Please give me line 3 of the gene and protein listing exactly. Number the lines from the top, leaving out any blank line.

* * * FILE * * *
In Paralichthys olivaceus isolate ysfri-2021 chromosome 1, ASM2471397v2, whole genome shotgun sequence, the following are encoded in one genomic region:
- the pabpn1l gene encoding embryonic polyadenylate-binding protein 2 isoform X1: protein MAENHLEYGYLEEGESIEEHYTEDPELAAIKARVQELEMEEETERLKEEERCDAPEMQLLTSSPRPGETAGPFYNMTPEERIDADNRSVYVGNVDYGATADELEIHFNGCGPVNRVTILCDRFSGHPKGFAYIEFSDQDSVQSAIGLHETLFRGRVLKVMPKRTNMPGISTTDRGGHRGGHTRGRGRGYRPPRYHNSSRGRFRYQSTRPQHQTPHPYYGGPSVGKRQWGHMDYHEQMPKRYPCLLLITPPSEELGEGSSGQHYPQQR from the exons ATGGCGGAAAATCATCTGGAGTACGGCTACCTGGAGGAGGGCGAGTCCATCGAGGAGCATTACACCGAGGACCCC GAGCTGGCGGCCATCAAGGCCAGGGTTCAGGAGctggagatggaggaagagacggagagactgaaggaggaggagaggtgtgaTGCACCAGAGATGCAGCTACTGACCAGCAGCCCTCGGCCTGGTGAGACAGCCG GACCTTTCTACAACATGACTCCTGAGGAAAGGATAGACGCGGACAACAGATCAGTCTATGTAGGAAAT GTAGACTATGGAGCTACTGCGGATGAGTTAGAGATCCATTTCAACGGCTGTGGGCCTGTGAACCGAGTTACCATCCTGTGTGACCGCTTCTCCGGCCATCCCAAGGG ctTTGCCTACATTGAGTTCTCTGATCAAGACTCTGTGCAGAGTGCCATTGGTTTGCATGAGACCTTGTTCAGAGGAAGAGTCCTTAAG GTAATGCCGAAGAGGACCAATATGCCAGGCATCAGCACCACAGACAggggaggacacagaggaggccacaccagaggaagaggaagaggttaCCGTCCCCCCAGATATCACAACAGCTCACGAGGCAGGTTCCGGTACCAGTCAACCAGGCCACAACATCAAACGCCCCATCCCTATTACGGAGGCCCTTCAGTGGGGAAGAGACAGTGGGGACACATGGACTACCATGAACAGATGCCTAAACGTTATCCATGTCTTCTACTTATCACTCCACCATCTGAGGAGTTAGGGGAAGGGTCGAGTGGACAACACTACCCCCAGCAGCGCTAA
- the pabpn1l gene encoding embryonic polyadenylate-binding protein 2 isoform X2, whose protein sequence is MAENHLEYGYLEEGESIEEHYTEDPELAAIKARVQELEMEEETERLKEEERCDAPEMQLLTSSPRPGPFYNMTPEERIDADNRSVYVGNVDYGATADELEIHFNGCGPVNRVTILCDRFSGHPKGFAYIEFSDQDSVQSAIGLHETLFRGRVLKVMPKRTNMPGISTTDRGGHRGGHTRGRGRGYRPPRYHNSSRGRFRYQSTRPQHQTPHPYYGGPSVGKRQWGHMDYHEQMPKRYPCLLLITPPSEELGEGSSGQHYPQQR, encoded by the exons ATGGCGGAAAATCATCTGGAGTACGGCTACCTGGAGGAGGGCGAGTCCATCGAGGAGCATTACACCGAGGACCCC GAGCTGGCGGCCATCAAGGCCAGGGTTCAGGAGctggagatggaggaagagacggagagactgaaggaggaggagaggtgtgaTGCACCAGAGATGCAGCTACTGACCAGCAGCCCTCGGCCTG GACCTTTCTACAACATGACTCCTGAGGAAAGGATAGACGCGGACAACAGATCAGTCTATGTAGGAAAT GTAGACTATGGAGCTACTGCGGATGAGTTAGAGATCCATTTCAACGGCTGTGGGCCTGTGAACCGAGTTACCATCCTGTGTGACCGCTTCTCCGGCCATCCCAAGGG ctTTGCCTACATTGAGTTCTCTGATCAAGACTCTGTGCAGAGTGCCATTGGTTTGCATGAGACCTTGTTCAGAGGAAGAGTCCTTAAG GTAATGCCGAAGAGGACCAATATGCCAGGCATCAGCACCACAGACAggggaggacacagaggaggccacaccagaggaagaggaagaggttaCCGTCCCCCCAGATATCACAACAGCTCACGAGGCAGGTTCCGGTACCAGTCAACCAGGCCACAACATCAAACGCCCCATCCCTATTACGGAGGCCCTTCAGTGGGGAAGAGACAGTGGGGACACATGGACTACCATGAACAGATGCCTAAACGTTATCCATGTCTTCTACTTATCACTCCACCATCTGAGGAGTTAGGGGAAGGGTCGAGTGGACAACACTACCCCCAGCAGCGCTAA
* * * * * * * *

- the pabpn1l gene encoding embryonic polyadenylate-binding protein 2 isoform X2, whose protein sequence is MAENHLEYGYLEEGESIEEHYTEDPELAAIKARVQELEMEEETERLKEEERCDAPEMQLLTSSPRPGPFYNMTPEERIDADNRSVYVGNVDYGATADELEIHFNGCGPVNRVTILCDRFSGHPKGFAYIEFSDQDSVQSAIGLHETLFRGRVLKVMPKRTNMPGISTTDRGGHRGGHTRGRGRGYRPPRYHNSSRGRFRYQSTRPQHQTPHPYYGGPSVGKRQWGHMDYHEQMPKRYPCLLLITPPSEELGEGSSGQHYPQQR, encoded by the exons ATGGCGGAAAATCATCTGGAGTACGGCTACCTGGAGGAGGGCGAGTCCATCGAGGAGCATTACACCGAGGACCCC GAGCTGGCGGCCATCAAGGCCAGGGTTCAGGAGctggagatggaggaagagacggagagactgaaggaggaggagaggtgtgaTGCACCAGAGATGCAGCTACTGACCAGCAGCCCTCGGCCTG GACCTTTCTACAACATGACTCCTGAGGAAAGGATAGACGCGGACAACAGATCAGTCTATGTAGGAAAT GTAGACTATGGAGCTACTGCGGATGAGTTAGAGATCCATTTCAACGGCTGTGGGCCTGTGAACCGAGTTACCATCCTGTGTGACCGCTTCTCCGGCCATCCCAAGGG ctTTGCCTACATTGAGTTCTCTGATCAAGACTCTGTGCAGAGTGCCATTGGTTTGCATGAGACCTTGTTCAGAGGAAGAGTCCTTAAG GTAATGCCGAAGAGGACCAATATGCCAGGCATCAGCACCACAGACAggggaggacacagaggaggccacaccagaggaagaggaagaggttaCCGTCCCCCCAGATATCACAACAGCTCACGAGGCAGGTTCCGGTACCAGTCAACCAGGCCACAACATCAAACGCCCCATCCCTATTACGGAGGCCCTTCAGTGGGGAAGAGACAGTGGGGACACATGGACTACCATGAACAGATGCCTAAACGTTATCCATGTCTTCTACTTATCACTCCACCATCTGAGGAGTTAGGGGAAGGGTCGAGTGGACAACACTACCCCCAGCAGCGCTAA